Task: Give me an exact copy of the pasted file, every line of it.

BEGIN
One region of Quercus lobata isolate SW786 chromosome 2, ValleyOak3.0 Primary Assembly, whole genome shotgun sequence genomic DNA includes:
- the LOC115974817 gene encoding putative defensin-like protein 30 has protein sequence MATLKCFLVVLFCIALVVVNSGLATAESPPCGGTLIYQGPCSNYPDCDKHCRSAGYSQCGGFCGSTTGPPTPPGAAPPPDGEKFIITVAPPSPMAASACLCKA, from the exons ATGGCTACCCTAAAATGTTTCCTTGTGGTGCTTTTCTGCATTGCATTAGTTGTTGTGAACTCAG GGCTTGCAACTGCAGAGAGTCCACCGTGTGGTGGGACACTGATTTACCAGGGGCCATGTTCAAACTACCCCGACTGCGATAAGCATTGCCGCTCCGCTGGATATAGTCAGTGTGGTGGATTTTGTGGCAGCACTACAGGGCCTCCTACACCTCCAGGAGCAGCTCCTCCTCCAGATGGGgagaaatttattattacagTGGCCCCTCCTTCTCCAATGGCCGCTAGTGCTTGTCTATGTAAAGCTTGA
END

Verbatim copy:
One region of Quercus lobata isolate SW786 chromosome 2, ValleyOak3.0 Primary Assembly, whole genome shotgun sequence genomic DNA includes:
- the LOC115974817 gene encoding putative defensin-like protein 30 has protein sequence MATLKCFLVVLFCIALVVVNSGLATAESPPCGGTLIYQGPCSNYPDCDKHCRSAGYSQCGGFCGSTTGPPTPPGAAPPPDGEKFIITVAPPSPMAASACLCKA, from the exons ATGGCTACCCTAAAATGTTTCCTTGTGGTGCTTTTCTGCATTGCATTAGTTGTTGTGAACTCAG GGCTTGCAACTGCAGAGAGTCCACCGTGTGGTGGGACACTGATTTACCAGGGGCCATGTTCAAACTACCCCGACTGCGATAAGCATTGCCGCTCCGCTGGATATAGTCAGTGTGGTGGATTTTGTGGCAGCACTACAGGGCCTCCTACACCTCCAGGAGCAGCTCCTCCTCCAGATGGGgagaaatttattattacagTGGCCCCTCCTTCTCCAATGGCCGCTAGTGCTTGTCTATGTAAAGCTTGA